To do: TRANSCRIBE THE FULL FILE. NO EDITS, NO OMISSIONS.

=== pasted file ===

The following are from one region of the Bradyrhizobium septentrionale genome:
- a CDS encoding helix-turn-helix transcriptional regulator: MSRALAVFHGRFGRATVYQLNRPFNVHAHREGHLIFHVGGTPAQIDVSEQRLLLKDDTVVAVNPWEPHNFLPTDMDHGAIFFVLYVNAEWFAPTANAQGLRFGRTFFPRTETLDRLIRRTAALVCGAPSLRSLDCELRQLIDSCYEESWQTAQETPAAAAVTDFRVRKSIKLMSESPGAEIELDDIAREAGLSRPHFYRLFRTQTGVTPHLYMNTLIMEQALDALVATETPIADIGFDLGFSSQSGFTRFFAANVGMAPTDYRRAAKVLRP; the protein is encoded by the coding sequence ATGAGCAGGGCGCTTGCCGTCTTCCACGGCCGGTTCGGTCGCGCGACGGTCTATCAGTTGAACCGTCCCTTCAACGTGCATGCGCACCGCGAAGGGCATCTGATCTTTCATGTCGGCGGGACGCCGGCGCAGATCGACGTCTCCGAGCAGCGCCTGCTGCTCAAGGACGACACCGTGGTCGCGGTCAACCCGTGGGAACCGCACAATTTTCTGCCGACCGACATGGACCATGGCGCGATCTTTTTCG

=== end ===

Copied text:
The following are from one region of the Bradyrhizobium septentrionale genome:
- a CDS encoding helix-turn-helix transcriptional regulator: MSRALAVFHGRFGRATVYQLNRPFNVHAHREGHLIFHVGGTPAQIDVSEQRLLLKDDTVVAVNPWEPHNFLPTDMDHGAIFFVLYVNAEWFAPTANAQGLRFGRTFFPRTETLDRLIRRTAALVCGAPSLRSLDCELRQLIDSCYEESWQTAQETPAAAAVTDFRVRKSIKLMSESPGAEIELDDIAREAGLSRPHFYRLFRTQTGVTPHLYMNTLIMEQALDALVATETPIADIGFDLGFSSQSGFTRFFAANVGMAPTDYRRAAKVLRP; the protein is encoded by the coding sequence ATGAGCAGGGCGCTTGCCGTCTTCCACGGCCGGTTCGGTCGCGCGACGGTCTATCAGTTGAACCGTCCCTTCAACGTGCATGCGCACCGCGAAGGGCATCTGATCTTTCATGTCGGCGGGACGCCGGCGCAGATCGACGTCTCCGAGCAGCGCCTGCTGCTCAAGGACGACACCGTGGTCGCGGTCAACCCGTGGGAACCGCACAATTTTCTGCCGACCGACATGGACCATGGCGCGATCTTTTTCG